J. L. BELL is a Massachusetts writer who specializes in (among other things) the start of the American Revolution in and around Boston. He is particularly interested in the experiences of children in 1765-75. He has published scholarly papers and popular articles for both children and adults. He was consultant for an episode of History Detectives, and contributed to a display at Minute Man National Historic Park.

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Tuesday, May 08, 2012

Crowd-sourcing Massachusetts’s Milestones

After reading Charles Bahne’s remarks on colonial-era milestones around Boston yesterday, I wondered if the web had a map of all the stones still standing.

Forty milestones erected by 1767 on the route between Boston and Springfield (with, it appears, a few on the road from Boston to Cambridge) were entered on the National Register of Historic Places in 1971. Their Wikipedia entry offers photographs of many and geographic locations for all. That page automatically pumps out a Google Map of those locations.

Another resource, which I learned about from the City Record and Boston News-Letter blog, is this Historic American Buildings Survey publication completed in 1935-36. It includes drawings and maps of the stones then known.

The Stones Structures website catalogues several milestones that didn’t make Wikipedia, and invites folks to send in more photographs. Waymarking offers photos of more in central Massachusetts in its “Milestones” grouping. In addition, the Jamaica Plain Historical Society offers a couple of newspaper articles about the milestones in that area.

According to Boston.com, the state transportation department has catalogued 47 early milestones. How does its list match up with those on these websites? Are there more out there, perhaps removed from busy roads?

Is anyone up for creating a comprehensive map and catalogue of all the markers that exist in Massachusetts or New England today? Perhaps that could be a class project, or a collaboration among schools. It might even preserve the memory of some now-vanished stones known to have stood in 1909 when this Brookline Historical Society paper was written. Anyone?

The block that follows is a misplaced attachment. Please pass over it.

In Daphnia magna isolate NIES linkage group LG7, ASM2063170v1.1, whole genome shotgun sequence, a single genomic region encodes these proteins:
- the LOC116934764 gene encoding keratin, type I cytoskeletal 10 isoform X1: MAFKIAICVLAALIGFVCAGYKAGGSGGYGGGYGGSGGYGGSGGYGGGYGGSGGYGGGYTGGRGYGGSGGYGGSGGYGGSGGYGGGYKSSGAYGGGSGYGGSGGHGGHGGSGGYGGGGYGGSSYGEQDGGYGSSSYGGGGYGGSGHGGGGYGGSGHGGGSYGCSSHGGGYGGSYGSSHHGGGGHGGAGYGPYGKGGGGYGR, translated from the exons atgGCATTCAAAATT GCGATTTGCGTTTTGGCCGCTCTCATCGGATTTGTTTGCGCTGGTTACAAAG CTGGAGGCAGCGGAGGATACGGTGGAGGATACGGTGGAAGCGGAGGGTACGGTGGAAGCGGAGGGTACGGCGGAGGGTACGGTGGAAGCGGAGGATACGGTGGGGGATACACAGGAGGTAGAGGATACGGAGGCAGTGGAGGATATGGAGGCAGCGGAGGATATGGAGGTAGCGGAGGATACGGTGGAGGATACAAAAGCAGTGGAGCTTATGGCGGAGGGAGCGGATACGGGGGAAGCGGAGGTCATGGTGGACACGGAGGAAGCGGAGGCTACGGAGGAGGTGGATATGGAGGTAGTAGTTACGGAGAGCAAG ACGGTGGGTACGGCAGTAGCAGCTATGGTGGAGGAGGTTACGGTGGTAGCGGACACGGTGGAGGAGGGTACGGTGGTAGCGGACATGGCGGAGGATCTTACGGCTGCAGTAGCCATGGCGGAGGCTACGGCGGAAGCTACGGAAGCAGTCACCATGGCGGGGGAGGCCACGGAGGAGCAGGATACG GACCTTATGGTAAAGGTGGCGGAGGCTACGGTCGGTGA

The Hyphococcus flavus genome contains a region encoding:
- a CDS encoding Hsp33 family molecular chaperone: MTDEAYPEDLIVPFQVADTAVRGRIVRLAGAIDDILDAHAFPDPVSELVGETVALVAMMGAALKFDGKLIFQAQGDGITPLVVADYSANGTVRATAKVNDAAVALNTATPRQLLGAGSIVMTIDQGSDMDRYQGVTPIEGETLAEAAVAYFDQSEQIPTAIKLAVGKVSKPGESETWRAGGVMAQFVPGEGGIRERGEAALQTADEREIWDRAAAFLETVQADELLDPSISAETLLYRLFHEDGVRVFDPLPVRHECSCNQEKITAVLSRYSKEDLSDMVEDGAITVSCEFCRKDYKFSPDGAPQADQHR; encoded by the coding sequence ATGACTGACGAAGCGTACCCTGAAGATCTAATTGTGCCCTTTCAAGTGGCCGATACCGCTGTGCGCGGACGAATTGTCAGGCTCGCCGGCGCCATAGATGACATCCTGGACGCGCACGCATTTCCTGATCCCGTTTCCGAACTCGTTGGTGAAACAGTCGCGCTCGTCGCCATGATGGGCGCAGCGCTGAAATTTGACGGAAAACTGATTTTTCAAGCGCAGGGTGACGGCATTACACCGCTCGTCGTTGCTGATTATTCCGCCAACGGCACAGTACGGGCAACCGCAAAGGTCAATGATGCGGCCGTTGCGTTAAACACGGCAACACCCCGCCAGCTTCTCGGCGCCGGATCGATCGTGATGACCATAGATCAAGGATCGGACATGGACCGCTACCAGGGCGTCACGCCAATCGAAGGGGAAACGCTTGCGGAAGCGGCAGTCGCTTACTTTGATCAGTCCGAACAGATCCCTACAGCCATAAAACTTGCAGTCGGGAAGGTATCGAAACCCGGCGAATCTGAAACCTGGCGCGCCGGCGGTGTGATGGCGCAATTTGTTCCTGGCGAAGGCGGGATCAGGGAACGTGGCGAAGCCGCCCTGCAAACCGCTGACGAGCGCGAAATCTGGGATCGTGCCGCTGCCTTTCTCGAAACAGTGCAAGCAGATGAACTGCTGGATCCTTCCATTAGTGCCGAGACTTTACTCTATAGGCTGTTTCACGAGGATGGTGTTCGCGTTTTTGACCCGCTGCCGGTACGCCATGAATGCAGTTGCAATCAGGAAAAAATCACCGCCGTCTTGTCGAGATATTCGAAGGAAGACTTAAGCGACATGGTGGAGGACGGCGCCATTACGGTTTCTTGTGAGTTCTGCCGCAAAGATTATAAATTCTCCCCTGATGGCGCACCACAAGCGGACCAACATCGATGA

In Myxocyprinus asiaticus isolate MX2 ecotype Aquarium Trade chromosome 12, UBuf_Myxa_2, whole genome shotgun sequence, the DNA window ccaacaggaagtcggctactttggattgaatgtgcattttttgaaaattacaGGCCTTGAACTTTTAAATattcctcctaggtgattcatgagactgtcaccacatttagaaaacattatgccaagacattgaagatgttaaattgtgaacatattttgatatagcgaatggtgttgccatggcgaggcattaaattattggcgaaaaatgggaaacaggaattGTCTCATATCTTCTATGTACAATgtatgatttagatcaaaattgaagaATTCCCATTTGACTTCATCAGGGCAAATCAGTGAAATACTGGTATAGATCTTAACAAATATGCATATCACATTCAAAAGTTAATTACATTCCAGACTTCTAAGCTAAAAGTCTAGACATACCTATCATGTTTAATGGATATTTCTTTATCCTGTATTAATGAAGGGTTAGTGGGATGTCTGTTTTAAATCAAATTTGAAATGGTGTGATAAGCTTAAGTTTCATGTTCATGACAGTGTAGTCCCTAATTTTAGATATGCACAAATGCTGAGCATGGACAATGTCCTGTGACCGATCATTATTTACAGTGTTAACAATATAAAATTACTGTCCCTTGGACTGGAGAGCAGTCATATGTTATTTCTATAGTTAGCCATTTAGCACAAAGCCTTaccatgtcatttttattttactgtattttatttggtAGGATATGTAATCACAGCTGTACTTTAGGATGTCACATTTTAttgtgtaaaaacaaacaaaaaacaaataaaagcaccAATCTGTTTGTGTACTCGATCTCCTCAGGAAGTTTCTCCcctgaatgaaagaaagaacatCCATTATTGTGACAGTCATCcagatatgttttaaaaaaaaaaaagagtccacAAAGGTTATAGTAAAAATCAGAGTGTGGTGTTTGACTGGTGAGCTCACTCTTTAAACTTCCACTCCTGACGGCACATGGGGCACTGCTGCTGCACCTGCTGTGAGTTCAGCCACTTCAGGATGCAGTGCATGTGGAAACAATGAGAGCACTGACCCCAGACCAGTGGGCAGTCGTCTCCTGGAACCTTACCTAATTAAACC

7 comments:

Jocelyn said...

There is a google map of all the boundary stones leading into based on this set of photographs from the BPL (http://www.flickr.com/photos/cityofbostonarchives/sets/72157629118996704/) but I've never seen one for outside of the immediate Boston area. Would be pretty awesome since a lot of the stones are tucked away and forgotten.

Anonymous said...

Fascinating couple of entries on these milestones. Great job. The one in Spencer is perilously close to the lad, it seems to me, and surrounded by a commercial area and grocery store parking lot.

Perhaps it is time for many if not all of these to be brought inside tone or more museums for safe storage. Replica markers could be put up otheir respective places.

Charles Bahne said...

Although I don't have time to coordinate such a project, I would be happy to share the info that I've picked up over the years. A crowdsourcing project sounds like an excellent idea. It probably also makes sense to get the Mass. Historical Commission involved.

Colonial-era milestones appear on roads radiating from Boston, including roads to Cambridge, Dedham, and Plymouth (multiple routes), and of course on the Boston Post Road. In the early 19th century, milestones were erected along turnpikes (toll roads), including the present Route 9 from Boston to Worcester and Route 1 from Boson to Newburyport, plus Blue Hill Avenue in Dorchester and Milton.

Boundary stones, of course, are something else entirely, and they far outnumbered milestones.

J. L. Bell said...

Thanks for the link on Boston’s boundary stones, Jocelyn. There’s something rather Chaplinesque about that Flickr group.

Peter Fisk said...

That's some fine perambulatin' goin' on in them there photos.

Jocelyn said...

It would be awesome if there could be a similar map for the state, though like Charlie, I don't have the time to coordinate this type of thing this year. However, I bet that it would be really easy to find out a lot of information from roving historians or historical societies in the towns that have them

And yes, that flickr group is epic.

James Gage said...

Mary Gage co-author of www.stonestructures.org is currently compiling a list of Massachusetts milestones for publication as a book. The research is still in progress and no publication date has been set yet. If you know about a milestone especially one not listed on the above websites, please contact Mary through the website. Any milestones west of Springfield would be very helpful.